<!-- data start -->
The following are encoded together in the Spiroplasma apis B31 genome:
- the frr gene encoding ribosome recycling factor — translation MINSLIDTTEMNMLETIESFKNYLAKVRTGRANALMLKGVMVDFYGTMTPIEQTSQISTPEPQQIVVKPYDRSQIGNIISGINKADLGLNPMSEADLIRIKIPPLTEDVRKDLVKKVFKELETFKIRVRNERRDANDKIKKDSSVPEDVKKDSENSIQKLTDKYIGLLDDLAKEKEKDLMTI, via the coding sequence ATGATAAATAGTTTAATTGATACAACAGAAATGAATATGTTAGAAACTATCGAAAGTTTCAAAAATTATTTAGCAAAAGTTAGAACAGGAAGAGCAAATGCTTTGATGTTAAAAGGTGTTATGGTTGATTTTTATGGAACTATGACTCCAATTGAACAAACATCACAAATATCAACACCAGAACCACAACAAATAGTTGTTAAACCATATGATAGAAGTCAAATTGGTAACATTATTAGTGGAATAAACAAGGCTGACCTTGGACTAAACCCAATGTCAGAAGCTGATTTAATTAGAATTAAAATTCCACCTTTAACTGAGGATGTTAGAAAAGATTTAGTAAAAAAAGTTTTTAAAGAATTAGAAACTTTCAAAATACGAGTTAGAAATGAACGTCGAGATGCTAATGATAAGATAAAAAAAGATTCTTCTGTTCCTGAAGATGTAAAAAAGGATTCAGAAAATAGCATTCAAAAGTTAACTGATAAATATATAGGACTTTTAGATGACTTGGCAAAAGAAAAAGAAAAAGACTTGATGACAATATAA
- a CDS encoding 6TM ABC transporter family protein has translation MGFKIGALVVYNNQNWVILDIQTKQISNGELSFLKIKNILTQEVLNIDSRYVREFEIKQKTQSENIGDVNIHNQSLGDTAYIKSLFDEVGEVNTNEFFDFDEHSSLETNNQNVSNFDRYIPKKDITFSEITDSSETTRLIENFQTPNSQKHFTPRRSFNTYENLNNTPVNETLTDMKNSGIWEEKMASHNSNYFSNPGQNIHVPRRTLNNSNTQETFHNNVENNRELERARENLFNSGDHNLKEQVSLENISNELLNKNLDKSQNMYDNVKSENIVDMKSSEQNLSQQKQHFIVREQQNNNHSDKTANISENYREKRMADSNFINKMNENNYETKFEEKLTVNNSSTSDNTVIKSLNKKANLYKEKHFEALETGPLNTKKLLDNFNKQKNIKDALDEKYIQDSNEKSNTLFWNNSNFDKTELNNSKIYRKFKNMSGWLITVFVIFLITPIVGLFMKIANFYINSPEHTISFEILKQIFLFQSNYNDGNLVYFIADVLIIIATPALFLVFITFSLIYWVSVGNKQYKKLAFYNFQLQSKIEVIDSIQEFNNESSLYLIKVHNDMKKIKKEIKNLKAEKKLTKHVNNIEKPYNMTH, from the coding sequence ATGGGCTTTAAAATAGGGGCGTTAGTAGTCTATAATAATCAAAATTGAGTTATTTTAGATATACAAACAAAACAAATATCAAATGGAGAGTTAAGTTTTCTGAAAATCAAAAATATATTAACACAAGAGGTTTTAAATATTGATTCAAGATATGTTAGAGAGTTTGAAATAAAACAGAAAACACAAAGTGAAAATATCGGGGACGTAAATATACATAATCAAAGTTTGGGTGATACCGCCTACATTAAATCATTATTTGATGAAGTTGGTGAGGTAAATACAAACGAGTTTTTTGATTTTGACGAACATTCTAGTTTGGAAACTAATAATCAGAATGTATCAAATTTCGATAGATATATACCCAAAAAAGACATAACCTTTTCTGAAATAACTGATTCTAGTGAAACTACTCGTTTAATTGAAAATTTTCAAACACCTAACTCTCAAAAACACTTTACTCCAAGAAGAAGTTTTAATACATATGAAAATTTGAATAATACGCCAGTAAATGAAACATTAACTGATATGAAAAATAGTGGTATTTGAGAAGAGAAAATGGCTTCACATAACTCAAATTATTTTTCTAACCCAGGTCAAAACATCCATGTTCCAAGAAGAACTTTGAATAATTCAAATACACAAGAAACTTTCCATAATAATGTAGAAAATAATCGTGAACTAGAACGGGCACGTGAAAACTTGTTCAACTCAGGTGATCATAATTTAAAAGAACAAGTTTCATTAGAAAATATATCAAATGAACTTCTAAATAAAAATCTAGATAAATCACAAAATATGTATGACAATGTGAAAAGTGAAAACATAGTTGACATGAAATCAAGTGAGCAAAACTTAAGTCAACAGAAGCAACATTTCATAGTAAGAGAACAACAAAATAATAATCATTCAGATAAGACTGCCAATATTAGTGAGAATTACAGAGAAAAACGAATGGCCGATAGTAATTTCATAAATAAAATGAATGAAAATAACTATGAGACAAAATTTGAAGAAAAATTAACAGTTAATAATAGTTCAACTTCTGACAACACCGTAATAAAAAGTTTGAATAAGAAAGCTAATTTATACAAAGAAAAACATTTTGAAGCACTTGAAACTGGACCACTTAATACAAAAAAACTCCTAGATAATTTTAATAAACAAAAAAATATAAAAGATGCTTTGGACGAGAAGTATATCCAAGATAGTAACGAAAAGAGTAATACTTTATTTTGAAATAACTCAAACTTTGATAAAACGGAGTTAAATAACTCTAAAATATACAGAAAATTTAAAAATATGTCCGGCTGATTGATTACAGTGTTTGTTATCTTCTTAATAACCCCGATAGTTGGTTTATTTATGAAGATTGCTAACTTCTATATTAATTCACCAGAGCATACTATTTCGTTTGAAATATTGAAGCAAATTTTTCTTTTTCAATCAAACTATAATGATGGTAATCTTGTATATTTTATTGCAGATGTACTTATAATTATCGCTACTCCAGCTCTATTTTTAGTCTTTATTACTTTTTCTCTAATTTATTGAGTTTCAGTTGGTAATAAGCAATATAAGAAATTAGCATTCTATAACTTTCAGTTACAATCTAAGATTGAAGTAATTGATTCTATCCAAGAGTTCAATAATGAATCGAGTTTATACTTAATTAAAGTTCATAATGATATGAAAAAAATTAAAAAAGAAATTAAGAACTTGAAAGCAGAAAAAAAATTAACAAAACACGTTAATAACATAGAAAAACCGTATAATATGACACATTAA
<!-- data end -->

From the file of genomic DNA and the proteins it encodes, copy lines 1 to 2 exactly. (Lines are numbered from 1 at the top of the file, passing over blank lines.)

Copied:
The following are encoded together in the Spiroplasma apis B31 genome:
- the frr gene encoding ribosome recycling factor — translation MINSLIDTTEMNMLETIESFKNYLAKVRTGRANALMLKGVMVDFYGTMTPIEQTSQISTPEPQQIVVKPYDRSQIGNIISGINKADLGLNPMSEADLIRIKIPPLTEDVRKDLVKKVFKELETFKIRVRNERRDANDKIKKDSSVPEDVKKDSENSIQKLTDKYIGLLDDLAKEKEKDLMTI, via the coding sequence ATGATAAATAGTTTAATTGATACAACAGAAATGAATATGTTAGAAACTATCGAAAGTTTCAAAAATTATTTAGCAAAAGTTAGAACAGGAAGAGCAAATGCTTTGATGTTAAAAGGTGTTATGGTTGATTTTTATGGAACTATGACTCCAATTGAACAAACATCACAAATATCAACACCAGAACCACAACAAATAGTTGTTAAACCATATGATAGAAGTCAAATTGGTAACATTATTAGTGGAATAAACAAGGCTGACCTTGGACTAAACCCAATGTCAGAAGCTGATTTAATTAGAATTAAAATTCCACCTTTAACTGAGGATGTTAGAAAAGATTTAGTAAAAAAAGTTTTTAAAGAATTAGAAACTTTCAAAATACGAGTTAGAAATGAACGTCGAGATGCTAATGATAAGATAAAAAAAGATTCTTCTGTTCCTGAAGATGTAAAAAAGGATTCAGAAAATAGCATTCAAAAGTTAACTGATAAATATATAGGACTTTTAGATGACTTGGCAAAAGAAAAAGAAAAAGACTTGATGACAATATAA